# The Use of PPK to Determine If Confidence and Reliability Statement is met.

##### Involved In Discussions
Just because you can doesn’t mean you should.

The manipulation of mathematical formulas is no substitute for thinking.

By the way, most real statisticians made fun of Cpk when it was first introduced in the eighties. It simply wasn’t serious theoretical statistics. There are many articles from that time rebutting the use of Cpk for anything.
i know that, but qualitative arguments fall on deaf ears.

#### Bev D

##### Heretical Statistician
Super Moderator
You can start with my article Statistical Alchemy in the resources section. The article includes references for further quantitative arguments.

#### Desmond23

##### Registered
I just realised that I did not describe the math behind my calculations. Here it goes ...

To calculate the Cpk value, we use the concept of tolerance intervals. For a single-sided specification we use the non-central t-distribution,
View attachment 29763
As you can see, we need three inputs to calculate the k_1:
(a) the coverage p = 1 - RQL,
(b) the confidence level 1-alpha, and
(c) the sample size n.
Hence, we just pick a sequence of sample sizes and redo the calculation until we are satisfied. E.g. for n=20, p=0.99, alpha=0.05 we get k_1=3.295157.

Next, we user the relationship Cpk = k_1/3. This yields the required (minimal) Cpk-value. In the above example we get Cpk=1.098386. This number is always rounded upwards. I round to the second digit, which yields Ppk >= 1.10.
Note, that translating the RQL=1% value directly into a Cpk-value would yield Cpk=0.7754493. By using the tolerance interval method we "add the required 95% confidence" into the result. Hence, the Cpk-value 1.10 is an upper limit of the corresponding tolerance interval.

Finally, I use the "common approximation" of the uncertainty of the Cpk value (see NIST link above), and calculate the single-sided confidence interval. This yields 1.416078 as an upper limit. This corresponds to the value you stated in your pre-PQ column.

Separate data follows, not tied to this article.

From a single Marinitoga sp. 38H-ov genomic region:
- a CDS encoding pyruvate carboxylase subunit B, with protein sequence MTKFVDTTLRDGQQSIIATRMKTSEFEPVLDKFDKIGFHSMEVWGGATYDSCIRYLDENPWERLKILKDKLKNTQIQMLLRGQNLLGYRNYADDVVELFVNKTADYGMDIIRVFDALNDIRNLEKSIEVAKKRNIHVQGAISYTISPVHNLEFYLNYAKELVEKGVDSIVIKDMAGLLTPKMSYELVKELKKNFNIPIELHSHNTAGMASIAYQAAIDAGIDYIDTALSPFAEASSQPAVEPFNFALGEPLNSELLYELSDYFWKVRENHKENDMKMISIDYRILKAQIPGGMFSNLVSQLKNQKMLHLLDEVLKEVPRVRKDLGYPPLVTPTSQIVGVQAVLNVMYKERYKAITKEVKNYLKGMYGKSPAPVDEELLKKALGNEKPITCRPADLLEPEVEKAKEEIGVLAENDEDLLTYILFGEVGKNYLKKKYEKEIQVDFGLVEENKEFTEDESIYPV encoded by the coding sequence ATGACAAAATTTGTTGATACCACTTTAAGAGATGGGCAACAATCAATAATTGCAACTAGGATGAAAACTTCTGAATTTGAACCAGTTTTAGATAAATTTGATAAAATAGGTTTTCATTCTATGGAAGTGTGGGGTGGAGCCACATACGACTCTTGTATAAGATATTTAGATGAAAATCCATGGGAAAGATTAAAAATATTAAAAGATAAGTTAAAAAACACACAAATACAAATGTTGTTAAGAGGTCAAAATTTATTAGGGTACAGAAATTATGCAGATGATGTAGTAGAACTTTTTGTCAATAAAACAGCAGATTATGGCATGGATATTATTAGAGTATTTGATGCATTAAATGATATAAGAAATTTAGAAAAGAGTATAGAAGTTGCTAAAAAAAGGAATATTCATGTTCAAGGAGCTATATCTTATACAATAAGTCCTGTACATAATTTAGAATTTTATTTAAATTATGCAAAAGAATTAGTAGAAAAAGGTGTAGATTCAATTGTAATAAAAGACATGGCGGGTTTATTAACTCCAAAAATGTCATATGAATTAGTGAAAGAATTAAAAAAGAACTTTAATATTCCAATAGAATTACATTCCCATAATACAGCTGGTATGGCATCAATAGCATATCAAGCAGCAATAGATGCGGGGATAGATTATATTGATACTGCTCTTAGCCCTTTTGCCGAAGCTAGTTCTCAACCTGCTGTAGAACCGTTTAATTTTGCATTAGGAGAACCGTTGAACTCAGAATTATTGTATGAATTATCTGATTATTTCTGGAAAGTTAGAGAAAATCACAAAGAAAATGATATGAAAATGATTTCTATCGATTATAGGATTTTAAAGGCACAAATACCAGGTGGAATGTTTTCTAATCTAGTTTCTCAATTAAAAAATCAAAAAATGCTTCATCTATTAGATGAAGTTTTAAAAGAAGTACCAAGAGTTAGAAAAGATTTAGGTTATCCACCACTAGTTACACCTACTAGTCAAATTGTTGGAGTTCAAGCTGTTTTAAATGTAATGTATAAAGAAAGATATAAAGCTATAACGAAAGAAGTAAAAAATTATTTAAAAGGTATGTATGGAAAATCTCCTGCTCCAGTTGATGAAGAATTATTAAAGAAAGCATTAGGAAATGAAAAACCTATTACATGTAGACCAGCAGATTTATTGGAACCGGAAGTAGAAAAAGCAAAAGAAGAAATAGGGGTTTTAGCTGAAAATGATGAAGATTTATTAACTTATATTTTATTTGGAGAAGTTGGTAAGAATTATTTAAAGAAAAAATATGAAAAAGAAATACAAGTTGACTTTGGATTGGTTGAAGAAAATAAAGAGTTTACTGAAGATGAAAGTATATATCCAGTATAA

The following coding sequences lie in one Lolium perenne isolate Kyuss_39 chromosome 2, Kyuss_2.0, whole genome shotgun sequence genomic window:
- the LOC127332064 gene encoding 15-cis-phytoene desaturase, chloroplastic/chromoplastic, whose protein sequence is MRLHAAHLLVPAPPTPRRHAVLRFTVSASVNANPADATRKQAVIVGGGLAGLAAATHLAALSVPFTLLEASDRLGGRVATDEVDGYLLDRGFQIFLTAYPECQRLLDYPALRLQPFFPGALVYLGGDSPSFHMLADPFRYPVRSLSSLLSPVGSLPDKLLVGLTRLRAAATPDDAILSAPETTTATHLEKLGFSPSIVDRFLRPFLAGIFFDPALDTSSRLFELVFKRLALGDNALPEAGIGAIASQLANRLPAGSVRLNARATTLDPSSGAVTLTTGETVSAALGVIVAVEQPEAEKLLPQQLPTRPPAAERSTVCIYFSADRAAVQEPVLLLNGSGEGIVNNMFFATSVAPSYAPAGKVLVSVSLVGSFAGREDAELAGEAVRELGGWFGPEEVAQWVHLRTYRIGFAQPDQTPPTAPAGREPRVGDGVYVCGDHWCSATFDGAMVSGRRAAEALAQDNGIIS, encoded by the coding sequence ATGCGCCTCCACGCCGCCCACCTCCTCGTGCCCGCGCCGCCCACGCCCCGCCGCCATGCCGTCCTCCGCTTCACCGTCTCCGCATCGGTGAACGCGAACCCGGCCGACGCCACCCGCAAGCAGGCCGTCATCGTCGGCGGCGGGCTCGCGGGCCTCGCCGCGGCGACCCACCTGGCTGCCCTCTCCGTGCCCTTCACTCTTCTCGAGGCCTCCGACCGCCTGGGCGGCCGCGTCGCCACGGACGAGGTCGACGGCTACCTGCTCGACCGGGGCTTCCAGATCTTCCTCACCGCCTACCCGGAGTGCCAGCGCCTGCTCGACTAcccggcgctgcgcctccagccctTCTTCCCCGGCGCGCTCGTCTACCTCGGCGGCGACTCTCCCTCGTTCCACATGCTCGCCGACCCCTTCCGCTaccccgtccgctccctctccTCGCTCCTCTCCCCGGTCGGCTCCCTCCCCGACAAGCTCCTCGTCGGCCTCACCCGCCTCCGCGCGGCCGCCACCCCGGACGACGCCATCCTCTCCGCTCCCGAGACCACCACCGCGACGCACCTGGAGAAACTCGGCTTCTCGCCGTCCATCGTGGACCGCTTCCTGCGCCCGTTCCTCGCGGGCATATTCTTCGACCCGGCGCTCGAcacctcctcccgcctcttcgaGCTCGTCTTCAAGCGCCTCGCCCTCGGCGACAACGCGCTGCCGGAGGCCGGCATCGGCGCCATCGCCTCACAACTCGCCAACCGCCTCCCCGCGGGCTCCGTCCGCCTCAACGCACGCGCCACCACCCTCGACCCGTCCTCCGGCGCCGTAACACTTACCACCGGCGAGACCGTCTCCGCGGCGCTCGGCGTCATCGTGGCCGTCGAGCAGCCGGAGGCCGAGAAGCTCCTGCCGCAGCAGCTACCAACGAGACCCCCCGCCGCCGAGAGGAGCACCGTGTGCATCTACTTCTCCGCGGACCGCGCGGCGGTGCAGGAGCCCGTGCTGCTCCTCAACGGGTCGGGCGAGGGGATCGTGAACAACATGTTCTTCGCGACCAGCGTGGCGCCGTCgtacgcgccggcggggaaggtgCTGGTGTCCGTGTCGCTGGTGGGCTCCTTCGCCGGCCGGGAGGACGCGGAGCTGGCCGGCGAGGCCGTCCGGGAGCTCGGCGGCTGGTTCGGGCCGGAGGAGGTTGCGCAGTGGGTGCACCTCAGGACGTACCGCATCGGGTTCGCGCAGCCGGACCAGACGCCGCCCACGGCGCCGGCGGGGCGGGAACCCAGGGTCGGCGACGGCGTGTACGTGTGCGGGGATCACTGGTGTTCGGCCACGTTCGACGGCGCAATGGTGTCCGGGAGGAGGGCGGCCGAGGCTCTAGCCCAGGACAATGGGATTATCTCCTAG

Please note, that k_1 is for a single sided specification. The calculation is similar for two-sided specifications, but we are not allowed to use the non-central t-distribution.
Hi,

Would it be possible to show the workings for one of the line items
I just realised that I did not describe the math behind my calculations. Here it goes ...

To calculate the Cpk value, we use the concept of tolerance intervals. For a single-sided specification we use the non-central t-distribution,
View attachment 29763
As you can see, we need three inputs to calculate the k_1:
(a) the coverage p = 1 - RQL,
(b) the confidence level 1-alpha, and
(c) the sample size n.
Hence, we just pick a sequence of sample sizes and redo the calculation until we are satisfied. E.g. for n=20, p=0.99, alpha=0.05 we get k_1=3.295157.

Next, we user the relationship Cpk = k_1/3. This yields the required (minimal) Cpk-value. In the above example we get Cpk=1.098386. This number is always rounded upwards. I round to the second digit, which yields Ppk >= 1.10.
Note, that translating the RQL=1% value directly into a Cpk-value would yield Cpk=0.7754493. By using the tolerance interval method we "add the required 95% confidence" into the result. Hence, the Cpk-value 1.10 is an upper limit of the corresponding tolerance interval.

Finally, I use the "common approximation" of the uncertainty of the Cpk value (see NIST link above), and calculate the single-sided confidence interval. This yields 1.416078 as an upper limit. This corresponds to the value you stated in your pre-PQ column.

Please note, that k_1 is for a single sided specification. The calculation is similar for two-sided specifications, but we are not allowed to use the non-central t-distribution.
Hi,

Would it be possible to show the workings from one of the line items from above ,
i.e. [1] "nSample = 15 => Ppk >= 1.18 and 95% (single-sided) CI = [1.18, 1.57]"

as im not coming up with the same as yourself, so am going wrong somewhere.

Thanks you

#### Mustapha

##### Starting to get Involved
Could you expand on where this comes from? What's the statistical basis for this relationship?
The only reference I've seen that comes close to that statement is in Wayne Taylor's book. The screenshot below shows how the two are equated.

Also, Desmond, some background of how the original table was calculated is located here: STAT-12: Verification/Validation Sampling Plans for Proportion Nonconforming - Taylor Enterprises. In the comments section, there are a few posts that talk about how the values were calculated, you may be able to get some ideas of how to reach the correct formula there.

#### Johnnymo62

##### Haste Makes Waste
FWI In July Ford updated their GRR requirements for one sided tolerances in their IATF 16949 CSR and their PPAP CSR.

#### Bev D

##### Heretical Statistician
Super Moderator
The only reference I've seen that comes close to that statement is in Wayne Taylor's book. The screenshot below shows how the two are equated.

View attachment 29967

Also, Desmond, some background of how the original table was calculated is located here: STAT-12: Verification/Validation Sampling Plans for Proportion Nonconforming - Taylor Enterprises. In the comments section, there are a few posts that talk about how the values were calculated, you may be able to get some ideas of how to reach the correct formula there.
So much obscure math with requirements (aka ASSumptions) which get ignored and so little insight. My advice: Forget the voodoo doodoo and plot your (raw) data, then think about what the data are telling you.